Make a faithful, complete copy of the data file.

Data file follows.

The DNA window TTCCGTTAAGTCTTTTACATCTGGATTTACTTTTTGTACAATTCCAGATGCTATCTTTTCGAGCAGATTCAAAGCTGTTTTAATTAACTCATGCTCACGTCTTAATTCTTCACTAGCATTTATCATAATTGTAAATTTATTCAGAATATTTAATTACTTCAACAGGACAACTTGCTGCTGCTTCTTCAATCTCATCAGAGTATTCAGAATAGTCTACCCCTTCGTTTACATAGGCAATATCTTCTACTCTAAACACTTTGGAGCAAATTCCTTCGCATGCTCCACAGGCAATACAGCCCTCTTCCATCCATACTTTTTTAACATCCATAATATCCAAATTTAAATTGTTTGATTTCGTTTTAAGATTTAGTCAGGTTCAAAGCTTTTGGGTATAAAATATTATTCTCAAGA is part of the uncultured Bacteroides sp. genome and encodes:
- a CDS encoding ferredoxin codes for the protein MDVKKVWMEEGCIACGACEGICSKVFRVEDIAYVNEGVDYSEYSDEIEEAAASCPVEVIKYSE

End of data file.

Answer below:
The DNA window TTCCGTTAAGTCTTTTACATCTGGATTTACTTTTTGTACAATTCCAGATGCTATCTTTTCGAGCAGATTCAAAGCTGTTTTAATTAACTCATGCTCACGTCTTAATTCTTCACTAGCATTTATCATAATTGTAAATTTATTCAGAATATTTAATTACTTCAACAGGACAACTTGCTGCTGCTTCTTCAATCTCATCAGAGTATTCAGAATAGTCTACCCCTTCGTTTACATAGGCAATATCTTCTACTCTAAACACTTTGGAGCAAATTCCTTCGCATGCTCCACAGGCAATACAGCCCTCTTCCATCCATACTTTTTTAACATCCATAATATCCAAATTTAAATTGTTTGATTTCGTTTTAAGATTTAGTCAGGTTCAAAGCTTTTGGGTATAAAATATTATTCTCAAGA is part of the uncultured Bacteroides sp. genome and encodes:
- a CDS encoding ferredoxin codes for the protein MDVKKVWMEEGCIACGACEGICSKVFRVEDIAYVNEGVDYSEYSDEIEEAAASCPVEVIKYSE